Treasury Secretary Jack Lew has said the United States willexhaust its $16.7 trillion borrowing authority no later thanOct. 17.

The government could have difficulty paying pension checks,interest charges and other bills after that point.

Many Republicans see the debt limit vote as anotheropportunity to undercut Obama's healthcare law or extract otherconcessions - an approach that business groups say could lead todisaster.

"You can re-litigate these policy issues in a politicalforum, but they shouldn't use the threat of causing the U.S. tofail on its ... obligations to repay on its debt as a cudgel,"Goldman Sachs chief executive Lloyd Blankfein toldreporters after he and other financial-industry executives metwith Obama.

Some Democrats have begun to consider asking Obama tounilaterally raise the debt ceiling on his own - a move thatcould lead to years of court battles. The White House has saidthat approach is not feasible.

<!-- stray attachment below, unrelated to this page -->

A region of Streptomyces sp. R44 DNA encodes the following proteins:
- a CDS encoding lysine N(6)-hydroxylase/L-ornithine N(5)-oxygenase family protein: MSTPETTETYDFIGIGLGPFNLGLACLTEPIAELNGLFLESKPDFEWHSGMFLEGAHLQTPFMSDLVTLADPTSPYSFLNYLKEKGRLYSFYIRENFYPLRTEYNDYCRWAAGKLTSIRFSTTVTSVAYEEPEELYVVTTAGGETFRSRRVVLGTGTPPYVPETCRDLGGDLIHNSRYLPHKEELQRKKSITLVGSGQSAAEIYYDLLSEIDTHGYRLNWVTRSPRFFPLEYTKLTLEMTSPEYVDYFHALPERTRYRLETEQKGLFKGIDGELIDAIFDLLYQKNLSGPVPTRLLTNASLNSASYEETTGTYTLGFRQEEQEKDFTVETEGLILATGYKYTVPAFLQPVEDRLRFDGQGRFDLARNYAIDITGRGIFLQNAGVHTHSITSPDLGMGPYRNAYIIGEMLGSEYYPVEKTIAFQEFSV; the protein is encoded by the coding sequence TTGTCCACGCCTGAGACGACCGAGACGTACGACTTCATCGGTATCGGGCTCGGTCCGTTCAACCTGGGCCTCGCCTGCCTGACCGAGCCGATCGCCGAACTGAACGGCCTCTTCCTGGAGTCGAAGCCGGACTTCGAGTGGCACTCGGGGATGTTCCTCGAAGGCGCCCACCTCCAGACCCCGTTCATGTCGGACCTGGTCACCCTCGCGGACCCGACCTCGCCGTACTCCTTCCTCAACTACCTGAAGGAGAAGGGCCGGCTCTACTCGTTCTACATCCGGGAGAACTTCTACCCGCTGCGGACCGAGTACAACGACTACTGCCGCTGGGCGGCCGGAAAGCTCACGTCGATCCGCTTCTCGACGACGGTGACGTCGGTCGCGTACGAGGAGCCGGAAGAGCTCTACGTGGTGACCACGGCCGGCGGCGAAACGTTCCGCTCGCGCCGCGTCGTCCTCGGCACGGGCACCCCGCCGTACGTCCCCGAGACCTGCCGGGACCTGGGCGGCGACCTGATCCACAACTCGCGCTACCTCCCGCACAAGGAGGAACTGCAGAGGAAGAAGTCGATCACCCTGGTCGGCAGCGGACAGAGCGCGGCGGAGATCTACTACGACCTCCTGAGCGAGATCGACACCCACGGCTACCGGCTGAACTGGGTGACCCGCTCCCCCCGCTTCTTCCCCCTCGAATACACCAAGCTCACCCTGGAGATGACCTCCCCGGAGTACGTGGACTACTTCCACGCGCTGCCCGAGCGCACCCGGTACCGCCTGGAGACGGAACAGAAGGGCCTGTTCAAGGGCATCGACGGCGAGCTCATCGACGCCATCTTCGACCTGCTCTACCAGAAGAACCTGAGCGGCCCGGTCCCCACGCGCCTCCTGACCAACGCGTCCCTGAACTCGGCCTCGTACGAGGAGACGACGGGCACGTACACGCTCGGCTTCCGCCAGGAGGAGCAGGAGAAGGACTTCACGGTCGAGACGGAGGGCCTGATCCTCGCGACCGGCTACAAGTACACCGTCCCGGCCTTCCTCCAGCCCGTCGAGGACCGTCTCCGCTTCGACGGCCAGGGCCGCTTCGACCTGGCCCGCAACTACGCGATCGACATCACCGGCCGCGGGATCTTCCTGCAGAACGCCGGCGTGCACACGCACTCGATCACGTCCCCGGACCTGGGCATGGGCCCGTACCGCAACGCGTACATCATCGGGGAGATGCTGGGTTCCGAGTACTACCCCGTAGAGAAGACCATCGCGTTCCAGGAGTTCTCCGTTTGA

The U.S. dollar stayed under pressure as Asian trading beganon Thursday while share markets flatlined.

Obama said Wall Street should be worried about the debtceiling. "I think this time's different. I think they should beconcerned," Obama told CNBC. "When you have a situation inwhich a faction is willing potentially to default on U.S.government obligations, then we are in trouble."

A short-term shutdown would slow U.S. economic growth byabout 0.2 percentage points, Goldman Sachs said on Wednesday,but a weeks-long disruption could weigh more heavily - 0.4percentage points - as furloughed workers scale back personalspending.

The last shutdown in 1995 and 1996 cost taxpayers $1.4billion, according to congressional researchers.